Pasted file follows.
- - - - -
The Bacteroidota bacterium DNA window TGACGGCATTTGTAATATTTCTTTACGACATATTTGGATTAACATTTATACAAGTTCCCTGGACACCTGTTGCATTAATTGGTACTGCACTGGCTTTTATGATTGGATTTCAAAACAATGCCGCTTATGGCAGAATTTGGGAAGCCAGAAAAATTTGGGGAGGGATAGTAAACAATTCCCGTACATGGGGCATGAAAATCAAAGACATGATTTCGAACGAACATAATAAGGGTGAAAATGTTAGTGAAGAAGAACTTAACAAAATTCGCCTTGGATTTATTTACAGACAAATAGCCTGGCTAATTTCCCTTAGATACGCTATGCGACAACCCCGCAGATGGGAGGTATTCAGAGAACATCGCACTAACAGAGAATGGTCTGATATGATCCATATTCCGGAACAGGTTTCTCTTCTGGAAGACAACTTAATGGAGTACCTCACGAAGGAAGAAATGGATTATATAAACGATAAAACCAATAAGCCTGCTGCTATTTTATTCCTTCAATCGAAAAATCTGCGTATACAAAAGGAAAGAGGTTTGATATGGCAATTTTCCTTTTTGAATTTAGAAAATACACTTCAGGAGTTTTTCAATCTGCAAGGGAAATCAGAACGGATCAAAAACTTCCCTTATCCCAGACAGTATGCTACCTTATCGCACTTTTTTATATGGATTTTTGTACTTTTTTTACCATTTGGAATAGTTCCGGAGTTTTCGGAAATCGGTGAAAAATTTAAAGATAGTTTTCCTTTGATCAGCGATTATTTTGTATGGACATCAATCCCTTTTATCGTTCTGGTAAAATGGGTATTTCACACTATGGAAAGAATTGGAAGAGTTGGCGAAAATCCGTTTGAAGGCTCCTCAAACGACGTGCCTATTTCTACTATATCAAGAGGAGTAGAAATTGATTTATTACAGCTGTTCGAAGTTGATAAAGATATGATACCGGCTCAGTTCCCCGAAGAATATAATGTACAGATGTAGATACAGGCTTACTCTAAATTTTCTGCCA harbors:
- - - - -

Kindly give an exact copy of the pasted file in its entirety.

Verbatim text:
The Bacteroidota bacterium DNA window TGACGGCATTTGTAATATTTCTTTACGACATATTTGGATTAACATTTATACAAGTTCCCTGGACACCTGTTGCATTAATTGGTACTGCACTGGCTTTTATGATTGGATTTCAAAACAATGCCGCTTATGGCAGAATTTGGGAAGCCAGAAAAATTTGGGGAGGGATAGTAAACAATTCCCGTACATGGGGCATGAAAATCAAAGACATGATTTCGAACGAACATAATAAGGGTGAAAATGTTAGTGAAGAAGAACTTAACAAAATTCGCCTTGGATTTATTTACAGACAAATAGCCTGGCTAATTTCCCTTAGATACGCTATGCGACAACCCCGCAGATGGGAGGTATTCAGAGAACATCGCACTAACAGAGAATGGTCTGATATGATCCATATTCCGGAACAGGTTTCTCTTCTGGAAGACAACTTAATGGAGTACCTCACGAAGGAAGAAATGGATTATATAAACGATAAAACCAATAAGCCTGCTGCTATTTTATTCCTTCAATCGAAAAATCTGCGTATACAAAAGGAAAGAGGTTTGATATGGCAATTTTCCTTTTTGAATTTAGAAAATACACTTCAGGAGTTTTTCAATCTGCAAGGGAAATCAGAACGGATCAAAAACTTCCCTTATCCCAGACAGTATGCTACCTTATCGCACTTTTTTATATGGATTTTTGTACTTTTTTTACCATTTGGAATAGTTCCGGAGTTTTCGGAAATCGGTGAAAAATTTAAAGATAGTTTTCCTTTGATCAGCGATTATTTTGTATGGACATCAATCCCTTTTATCGTTCTGGTAAAATGGGTATTTCACACTATGGAAAGAATTGGAAGAGTTGGCGAAAATCCGTTTGAAGGCTCCTCAAACGACGTGCCTATTTCTACTATATCAAGAGGAGTAGAAATTGATTTATTACAGCTGTTCGAAGTTGATAAAGATATGATACCGGCTCAGTTCCCCGAAGAATATAATGTACAGATGTAGATACAGGCTTACTCTAAATTTTCTGCCA harbors: